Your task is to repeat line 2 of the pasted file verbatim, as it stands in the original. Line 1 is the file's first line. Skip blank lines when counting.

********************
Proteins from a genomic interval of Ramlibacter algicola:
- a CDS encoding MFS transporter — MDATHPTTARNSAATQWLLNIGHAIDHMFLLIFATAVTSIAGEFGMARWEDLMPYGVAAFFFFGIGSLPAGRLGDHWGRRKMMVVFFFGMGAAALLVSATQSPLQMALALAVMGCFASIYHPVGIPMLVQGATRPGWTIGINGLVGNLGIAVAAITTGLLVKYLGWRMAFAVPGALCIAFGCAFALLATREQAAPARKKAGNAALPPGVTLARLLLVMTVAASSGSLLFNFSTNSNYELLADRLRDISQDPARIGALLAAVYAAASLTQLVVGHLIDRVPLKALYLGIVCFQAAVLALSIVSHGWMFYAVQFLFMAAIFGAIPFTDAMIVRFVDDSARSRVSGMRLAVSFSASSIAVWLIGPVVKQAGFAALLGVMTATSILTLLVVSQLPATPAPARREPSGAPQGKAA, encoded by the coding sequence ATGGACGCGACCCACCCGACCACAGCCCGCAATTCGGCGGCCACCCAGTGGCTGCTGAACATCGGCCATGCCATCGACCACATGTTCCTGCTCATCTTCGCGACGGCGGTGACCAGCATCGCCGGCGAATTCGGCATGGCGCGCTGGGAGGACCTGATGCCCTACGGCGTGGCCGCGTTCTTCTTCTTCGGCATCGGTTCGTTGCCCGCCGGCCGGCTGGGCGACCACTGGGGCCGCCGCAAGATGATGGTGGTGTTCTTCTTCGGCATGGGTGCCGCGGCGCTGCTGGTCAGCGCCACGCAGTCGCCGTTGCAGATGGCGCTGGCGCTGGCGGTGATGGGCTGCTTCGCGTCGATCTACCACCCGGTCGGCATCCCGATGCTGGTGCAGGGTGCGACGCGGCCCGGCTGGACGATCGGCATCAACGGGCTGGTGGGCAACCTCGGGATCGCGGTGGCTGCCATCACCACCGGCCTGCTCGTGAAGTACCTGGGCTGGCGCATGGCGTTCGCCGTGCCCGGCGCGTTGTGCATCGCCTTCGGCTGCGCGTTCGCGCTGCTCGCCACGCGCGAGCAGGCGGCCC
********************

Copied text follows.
- a CDS encoding MFS transporter — MDATHPTTARNSAATQWLLNIGHAIDHMFLLIFATAVTSIAGEFGMARWEDLMPYGVAAFFFFGIGSLPAGRLGDHWGRRKMMVVFFFGMGAAALLVSATQSPLQMALALAVMGCFASIYHPVGIPMLVQGATRPGWTIGINGLVGNLGIAVAAITTGLLVKYLGWRMAFAVPGALCIAFGCAFALLATREQAAPARKKAGNAALPPGVTLARLLLVMTVAASSGSLLFNFSTNSNYELLADRLRDISQDPARIGALLAAVYAAASLTQLVVGHLIDRVPLKALYLGIVCFQAAVLALSIVSHGWMFYAVQFLFMAAIFGAIPFTDAMIVRFVDDSARSRVSGMRLAVSFSASSIAVWLIGPVVKQAGFAALLGVMTATSILTLLVVSQLPATPAPARREPSGAPQGKAA, encoded by the coding sequence ATGGACGCGACCCACCCGACCACAGCCCGCAATTCGGCGGCCACCCAGTGGCTGCTGAACATCGGCCATGCCATCGACCACATGTTCCTGCTCATCTTCGCGACGGCGGTGACCAGCATCGCCGGCGAATTCGGCATGGCGCGCTGGGAGGACCTGATGCCCTACGGCGTGGCCGCGTTCTTCTTCTTCGGCATCGGTTCGTTGCCCGCCGGCCGGCTGGGCGACCACTGGGGCCGCCGCAAGATGATGGTGGTGTTCTTCTTCGGCATGGGTGCCGCGGCGCTGCTGGTCAGCGCCACGCAGTCGCCGTTGCAGATGGCGCTGGCGCTGGCGGTGATGGGCTGCTTCGCGTCGATCTACCACCCGGTCGGCATCCCGATGCTGGTGCAGGGTGCGACGCGGCCCGGCTGGACGATCGGCATCAACGGGCTGGTGGGCAACCTCGGGATCGCGGTGGCTGCCATCACCACCGGCCTGCTCGTGAAGTACCTGGGCTGGCGCATGGCGTTCGCCGTGCCCGGCGCGTTGTGCATCGCCTTCGGCTGCGCGTTCGCGCTGCTCGCCACGCGCGAGCAGGCGGCCC